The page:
Deploying those advanced technologies, from water-cooled reactors to microreactors, would require massive investment. Jan Haverkamp, a Dutch-based expert on nuclear policy for Greenpeace, said he doubted that a buildout at this scale would be possible.
“History has shown us that it never works,” Havercamp said. In his experience, he explained, such projects are often scuttled when they overshoot their projected costs and timelines.
Hess agreed that it would require an unrealistic leap of faith for investors. “New nuclear power plants are what we call megaprojects,” he said. “The amount of money required up front is very high.” Recent nuclear construction projects in the U.S. have had overnight capital costs of over $10,000 per kilowatt, according to the Department of Energy’s report. (In industry parlance, “overnight” is an estimate of construction costs exclusive of inflation and the interest to be paid as a project slowly progresses.)
Nonetheless, with a growing sense of urgency to address climate change, nuclear power could have an edge, Hess added. “Nuclear isn’t just low carbon, it’s really low carbon.”
The life cycle emissions associated with nuclear energy are estimated at 5.5 grams of carbon dioxide per kilowatt-hour of electricity generated. This sits just below the emissions figure for hydropower or wind power, and well below that for solar energy generated by conventional solar panels. The figure takes into account the emissions associated with mining and transporting uranium, constructing power plants and storing nuclear waste; the actual generation of nuclear power by the plants does not produce emissions.
In his testimony, Cohen argued for the importance of nuclear power as part of any sustainable clean energy mix. While the potential of wind and solar energy is great, the daily and seasonal output of each resource is variable, he noted: There may be months where production is as low as half of what either generates at peak periods.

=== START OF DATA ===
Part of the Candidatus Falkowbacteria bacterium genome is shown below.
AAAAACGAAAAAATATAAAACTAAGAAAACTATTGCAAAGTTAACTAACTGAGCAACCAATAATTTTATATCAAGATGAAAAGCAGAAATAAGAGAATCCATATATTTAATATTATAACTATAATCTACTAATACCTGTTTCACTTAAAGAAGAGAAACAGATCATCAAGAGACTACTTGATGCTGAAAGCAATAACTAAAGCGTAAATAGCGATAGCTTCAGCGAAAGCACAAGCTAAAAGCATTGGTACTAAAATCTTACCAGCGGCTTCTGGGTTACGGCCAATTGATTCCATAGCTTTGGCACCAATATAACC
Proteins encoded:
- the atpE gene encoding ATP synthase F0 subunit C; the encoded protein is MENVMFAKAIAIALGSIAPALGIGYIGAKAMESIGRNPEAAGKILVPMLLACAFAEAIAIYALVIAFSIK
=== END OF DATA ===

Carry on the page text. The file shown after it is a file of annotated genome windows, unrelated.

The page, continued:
“Modeling for an energy future typically combines wind and solar with a baseload of something else that is zero-carbon,” Cohen said—namely nuclear. But providing sufficient nuclear infrastructure to provide that baseload will require significant investment. According to the Department of Energy, building out domestic capacity to 300 gigawatts by 2050 would require more than $700 billion in investment from private and public sources.
Globally, investors are feeling the pressure to act more sustainably as consumers become increasingly concerned about reducing emissions. But whether the pressure will be sufficient to overcome the risks associated with nuclear ventures has yet to be seen.
Nuclear Power as a ‘Sin Stock’ for Investors
Hess pointed out that ESG investing, which employs criteria measuring environmental, social and governance factors, has often sidelined nuclear power. “For some investors, it has been put onto a ‘sin stock’ list” for ethical reasons, he said, along with products like firearms and tobacco.
Todd Cort, a senior lecturer at the Yale School of Management, emphasized that ESG is simply data and criteria: “It doesn’t dictate where and how the investors use it.”
According to Cort, the vast majority of investors are “ESG integrated investors,” meaning that they use ESG data to maximize financial performance. In considering investment in nuclear energy, a main concern is whether it is likely to be a growth industry. “These investors aren’t hugely bullish on nuclear energy right now,” he said. “But that’s not because of climate issues—there’s just not a lot of activity in the sector.”